One result of how they have actively tried to listen is via their stakeholder survey. Published in June 2020 it established the need for simpler guidance to be made available to the general public. The OPG took up the challenge and launched a series of podcasts, available online, featuring topics that are commonly requested. So far there are only five episodes available, but they make it clear there will be more subjects covered.

Subjects currently covered include top tips for LPA’s and giving gifts as an attorney or deputy. Given the calls we receive via PADSN for advice it would great to see much more content added, including advice on DOLS, how to replace a deputy if they aren’t acting in my best interests and help for completing annual forms.

There is still a great deal of work to do, however many will be unable to engage with podcasts. Not everyone has a computer for example. Saying that, it is very welcome to see the OPG expand the way they engage with the public and deputies at large.

You can listen to the podcast on all the major channels by searching for the ‘Office of the Public Guardian’ or follow the link here.


The PADSN is an organisation which has been specifically created to help provide key assistance to public authority deputies across the UK. If you would like to learn more about THE PADSN, watch past events or require assistance, you can further explore our website here. Alternatively, you can telephone: +44(0) 20 7490 4935 or email: [email protected].

covid jab

Court orders 80-year-old Care home resident to receive COVID vaccine despite son’s objections

Since the beginning after 90-year-old grandmother, Margaret Keenan was the first to receive the Pfizer COVID-19 jab in the UK, there have been numerous conditions requiring attention within the mass vaccination programme. This is seen most recently in the first reported Court of Protection judgment made on capacity in relation to the COVID-19 vaccine.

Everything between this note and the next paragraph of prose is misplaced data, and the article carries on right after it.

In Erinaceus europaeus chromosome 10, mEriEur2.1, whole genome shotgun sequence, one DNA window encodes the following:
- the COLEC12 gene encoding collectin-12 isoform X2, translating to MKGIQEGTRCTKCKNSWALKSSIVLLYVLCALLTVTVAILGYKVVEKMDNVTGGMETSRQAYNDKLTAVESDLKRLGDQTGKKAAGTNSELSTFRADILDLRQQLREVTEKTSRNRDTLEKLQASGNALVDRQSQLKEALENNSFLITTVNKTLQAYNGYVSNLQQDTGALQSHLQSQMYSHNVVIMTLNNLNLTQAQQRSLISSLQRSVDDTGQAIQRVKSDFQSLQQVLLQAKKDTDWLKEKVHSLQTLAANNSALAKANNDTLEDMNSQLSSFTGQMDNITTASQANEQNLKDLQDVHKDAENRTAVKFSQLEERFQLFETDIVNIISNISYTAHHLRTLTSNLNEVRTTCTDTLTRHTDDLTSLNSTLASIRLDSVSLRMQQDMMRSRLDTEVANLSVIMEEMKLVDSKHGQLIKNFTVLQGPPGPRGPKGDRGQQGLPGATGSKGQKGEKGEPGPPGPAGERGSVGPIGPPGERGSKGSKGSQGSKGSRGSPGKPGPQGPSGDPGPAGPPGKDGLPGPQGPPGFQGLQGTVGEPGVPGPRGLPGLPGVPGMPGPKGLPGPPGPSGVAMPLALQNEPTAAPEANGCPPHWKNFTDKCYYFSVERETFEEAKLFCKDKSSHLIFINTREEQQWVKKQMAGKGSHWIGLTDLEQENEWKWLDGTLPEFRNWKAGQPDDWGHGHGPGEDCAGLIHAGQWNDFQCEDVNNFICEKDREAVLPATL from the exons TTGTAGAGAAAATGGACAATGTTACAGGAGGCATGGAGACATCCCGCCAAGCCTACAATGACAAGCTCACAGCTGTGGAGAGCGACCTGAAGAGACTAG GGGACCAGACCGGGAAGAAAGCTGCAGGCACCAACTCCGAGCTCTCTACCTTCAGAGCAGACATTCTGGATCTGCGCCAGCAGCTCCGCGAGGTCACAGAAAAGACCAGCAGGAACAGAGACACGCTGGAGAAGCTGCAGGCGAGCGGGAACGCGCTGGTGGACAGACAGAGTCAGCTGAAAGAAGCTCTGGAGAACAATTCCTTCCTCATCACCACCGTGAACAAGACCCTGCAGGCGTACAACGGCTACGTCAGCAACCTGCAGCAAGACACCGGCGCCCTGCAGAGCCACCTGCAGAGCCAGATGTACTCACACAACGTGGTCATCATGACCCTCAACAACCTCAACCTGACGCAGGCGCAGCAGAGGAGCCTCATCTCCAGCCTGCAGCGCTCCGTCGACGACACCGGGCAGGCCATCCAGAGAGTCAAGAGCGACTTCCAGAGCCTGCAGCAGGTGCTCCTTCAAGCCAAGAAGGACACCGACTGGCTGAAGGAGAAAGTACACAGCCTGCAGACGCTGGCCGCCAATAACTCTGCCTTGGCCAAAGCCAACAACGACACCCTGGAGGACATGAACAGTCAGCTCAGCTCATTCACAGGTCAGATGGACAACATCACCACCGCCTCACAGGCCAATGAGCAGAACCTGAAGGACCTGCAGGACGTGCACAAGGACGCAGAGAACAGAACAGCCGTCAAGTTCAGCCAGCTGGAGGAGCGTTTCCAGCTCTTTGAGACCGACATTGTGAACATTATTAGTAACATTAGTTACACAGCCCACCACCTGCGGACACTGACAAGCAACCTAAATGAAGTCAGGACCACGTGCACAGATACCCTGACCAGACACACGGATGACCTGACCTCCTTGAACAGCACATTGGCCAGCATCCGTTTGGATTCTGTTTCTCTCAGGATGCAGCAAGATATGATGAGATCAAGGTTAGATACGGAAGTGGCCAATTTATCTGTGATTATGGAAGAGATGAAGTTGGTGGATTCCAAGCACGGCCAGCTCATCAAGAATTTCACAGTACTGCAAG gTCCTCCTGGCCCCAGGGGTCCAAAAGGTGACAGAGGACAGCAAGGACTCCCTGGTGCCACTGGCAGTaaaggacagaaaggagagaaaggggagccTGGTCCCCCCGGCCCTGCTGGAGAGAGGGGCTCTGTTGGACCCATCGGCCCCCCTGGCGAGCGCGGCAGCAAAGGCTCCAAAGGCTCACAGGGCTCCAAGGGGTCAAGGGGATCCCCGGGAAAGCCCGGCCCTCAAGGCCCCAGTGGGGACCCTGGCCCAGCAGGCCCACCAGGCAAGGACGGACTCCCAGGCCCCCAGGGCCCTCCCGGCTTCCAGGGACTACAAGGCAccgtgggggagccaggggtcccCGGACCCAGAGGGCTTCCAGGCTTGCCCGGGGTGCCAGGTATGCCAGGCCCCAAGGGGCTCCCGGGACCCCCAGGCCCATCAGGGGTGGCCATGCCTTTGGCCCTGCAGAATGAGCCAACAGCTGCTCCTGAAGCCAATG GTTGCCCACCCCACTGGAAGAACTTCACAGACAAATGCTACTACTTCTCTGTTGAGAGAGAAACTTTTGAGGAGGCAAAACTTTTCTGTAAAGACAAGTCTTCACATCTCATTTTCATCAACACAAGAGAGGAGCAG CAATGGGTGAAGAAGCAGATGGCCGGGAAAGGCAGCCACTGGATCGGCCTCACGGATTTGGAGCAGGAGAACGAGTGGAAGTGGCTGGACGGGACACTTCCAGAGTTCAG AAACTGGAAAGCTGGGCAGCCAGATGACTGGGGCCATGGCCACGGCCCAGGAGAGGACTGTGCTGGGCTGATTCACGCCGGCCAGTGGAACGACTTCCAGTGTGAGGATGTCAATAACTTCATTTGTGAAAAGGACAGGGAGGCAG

Last month saw the decision on a 80-year-old care home resident, an individual included within phase 1 of the COVID vaccinations known only as Mrs E in court papers, and whether she should receive the coronavirus vaccine despite her sons concerns of the integrity in the vaccine.

Mrs E has dementia and was diagnosed with schizophrenia some 20 years ago and has been living within a London based care home since March 2020 – a home where a number of confirmed COVID cases were reported following the son’s concerns. Also given her lack of capacity to understand the nature and severity if she was to catch the virus. Such factors including numerous other mentioned within the decision compounds her vulnerability to become infected with Covid-19.

The judge further noted, as required by section 4(6) of the MCA in determining the best interest, to note Mrs E’s past vaccinations, aligning with the beliefs and values sought then to inform the decision of her present need to vaccinate. Prior to her dementia diagnosis, it was found that Mrs E willingly received the influenza vaccine and a vaccination during the 2009 Swine flu pandemic.